Union Density and Varieties of Coverage: The Anatomy of Union Wage Effects in Germany

Posted: 22 Feb 2013

See all articles by Bernd Fitzenberger

Bernd Fitzenberger

Humboldt University of Berlin - School of Business and Economics

Karsten Kohn

Kreditanstalt für Wiederaufbau (KfW), KfW Development Bank; IZA Institute of Labor Economics

Alexander Lembcke

London School of Economics & Political Science (LSE)

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Abstract

Collective bargaining in Germany takes place at either industry or firm level. Collective bargaining coverage is much higher than union density. The share of employees covered by collective bargaining in a single firm can vary between 0% and 100%. This institutional setup suggests that researchers should explicitly distinguish union density, coverage rate at the firm level, and coverage at the individual level. Using linked employer-employee data, we estimate OLS and quantile regressions of wages on these dimensions of union influence. A higher share of employees in a firm covered by industry-wide or firm-specific contracts is associated with higher wages, but there is no clear-cut effect on wage dispersion. Yet, holding coverage at the firm level constant, individual bargaining coverage is associated with a lower wage level and less wage dispersion. A higher union density reinforces the effects of coverage, but the effect of union density is negative at all points of the wage distribution for employees who work in firms without coverage by collective bargaining. Higher union density thus compresses the wage distribution while moving the distribution in firms without coverage uniformly leftwards.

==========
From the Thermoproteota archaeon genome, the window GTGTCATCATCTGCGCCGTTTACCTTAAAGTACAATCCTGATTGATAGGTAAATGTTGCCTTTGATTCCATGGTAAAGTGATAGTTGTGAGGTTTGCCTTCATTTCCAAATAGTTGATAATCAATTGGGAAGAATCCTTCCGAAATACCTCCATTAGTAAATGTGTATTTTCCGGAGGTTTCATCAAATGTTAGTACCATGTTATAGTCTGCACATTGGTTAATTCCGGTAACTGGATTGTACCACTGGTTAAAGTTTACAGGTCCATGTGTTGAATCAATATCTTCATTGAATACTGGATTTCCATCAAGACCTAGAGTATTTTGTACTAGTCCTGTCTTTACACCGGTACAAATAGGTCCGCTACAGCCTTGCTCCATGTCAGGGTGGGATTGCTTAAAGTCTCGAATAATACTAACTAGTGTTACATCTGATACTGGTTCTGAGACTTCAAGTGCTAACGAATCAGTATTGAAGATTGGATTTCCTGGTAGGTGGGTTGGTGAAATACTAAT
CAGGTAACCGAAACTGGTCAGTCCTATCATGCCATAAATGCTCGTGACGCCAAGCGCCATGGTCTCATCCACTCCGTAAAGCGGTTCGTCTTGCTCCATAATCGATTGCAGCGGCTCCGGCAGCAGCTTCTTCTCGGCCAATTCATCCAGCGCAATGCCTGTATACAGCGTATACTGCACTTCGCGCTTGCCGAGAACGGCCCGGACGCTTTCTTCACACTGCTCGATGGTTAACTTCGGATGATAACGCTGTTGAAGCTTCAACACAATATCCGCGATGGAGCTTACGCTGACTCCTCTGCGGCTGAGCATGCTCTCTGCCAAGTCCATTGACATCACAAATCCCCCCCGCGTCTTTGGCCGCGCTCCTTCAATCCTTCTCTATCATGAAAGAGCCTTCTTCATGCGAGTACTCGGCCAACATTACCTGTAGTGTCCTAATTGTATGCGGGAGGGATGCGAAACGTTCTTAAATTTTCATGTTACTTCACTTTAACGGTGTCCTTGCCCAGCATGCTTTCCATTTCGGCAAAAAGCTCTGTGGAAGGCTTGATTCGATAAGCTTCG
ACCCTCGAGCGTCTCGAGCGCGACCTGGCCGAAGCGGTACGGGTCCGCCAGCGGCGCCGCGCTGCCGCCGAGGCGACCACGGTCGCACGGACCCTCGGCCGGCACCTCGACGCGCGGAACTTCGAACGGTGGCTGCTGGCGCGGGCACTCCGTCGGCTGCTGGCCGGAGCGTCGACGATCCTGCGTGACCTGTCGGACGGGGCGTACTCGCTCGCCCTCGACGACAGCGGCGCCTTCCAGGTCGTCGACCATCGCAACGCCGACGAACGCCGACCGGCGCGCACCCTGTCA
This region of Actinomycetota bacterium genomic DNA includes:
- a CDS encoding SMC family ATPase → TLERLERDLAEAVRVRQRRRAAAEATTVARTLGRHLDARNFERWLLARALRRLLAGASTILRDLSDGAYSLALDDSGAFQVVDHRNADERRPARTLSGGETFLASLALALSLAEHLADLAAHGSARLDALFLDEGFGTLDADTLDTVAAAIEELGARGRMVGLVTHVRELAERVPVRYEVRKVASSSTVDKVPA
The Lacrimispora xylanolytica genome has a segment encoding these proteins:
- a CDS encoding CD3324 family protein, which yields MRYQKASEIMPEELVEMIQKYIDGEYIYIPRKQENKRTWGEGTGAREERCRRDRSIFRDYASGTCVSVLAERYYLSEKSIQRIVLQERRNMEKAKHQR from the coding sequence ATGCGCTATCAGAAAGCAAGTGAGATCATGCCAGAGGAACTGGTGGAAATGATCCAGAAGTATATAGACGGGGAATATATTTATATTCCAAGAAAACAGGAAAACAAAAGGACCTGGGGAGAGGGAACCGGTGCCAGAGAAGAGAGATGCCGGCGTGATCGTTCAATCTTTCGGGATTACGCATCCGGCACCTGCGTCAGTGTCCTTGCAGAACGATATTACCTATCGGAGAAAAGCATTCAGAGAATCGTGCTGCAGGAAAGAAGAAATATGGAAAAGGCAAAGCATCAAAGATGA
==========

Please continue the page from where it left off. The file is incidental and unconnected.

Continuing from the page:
Keywords: Union density, collective bargaining coverage, wage structure, quantile regression, linked employer-employee data, Structure of Earnings Survey

JEL Classification: J51, J30

Suggested Citation

Fitzenberger, Bernd and Kohn, Karsten and Lembcke, Alexander, Union Density and Varieties of Coverage: The Anatomy of Union Wage Effects in Germany. Industrial and Labor Relations Review, Vol. 66, No. 1, 2013, Available at SSRN: https://ssrn.com/abstract=2221981

Bernd Fitzenberger (Contact Author)

Humboldt University of Berlin - School of Business and Economics ( email )

Spandauer Str. 1
Berlin, D-10099
Germany

Karsten Kohn

Kreditanstalt für Wiederaufbau (KfW), KfW Development Bank ( email )

Palmengartenstr. 5-9
Frankfurt, 60325
Germany

IZA Institute of Labor Economics ( email )

P.O. Box 7240
Bonn, D-53072
Germany

Alexander Lembcke

London School of Economics & Political Science (LSE) ( email )

Houghton Street
London, WC2A 2AE
United Kingdom

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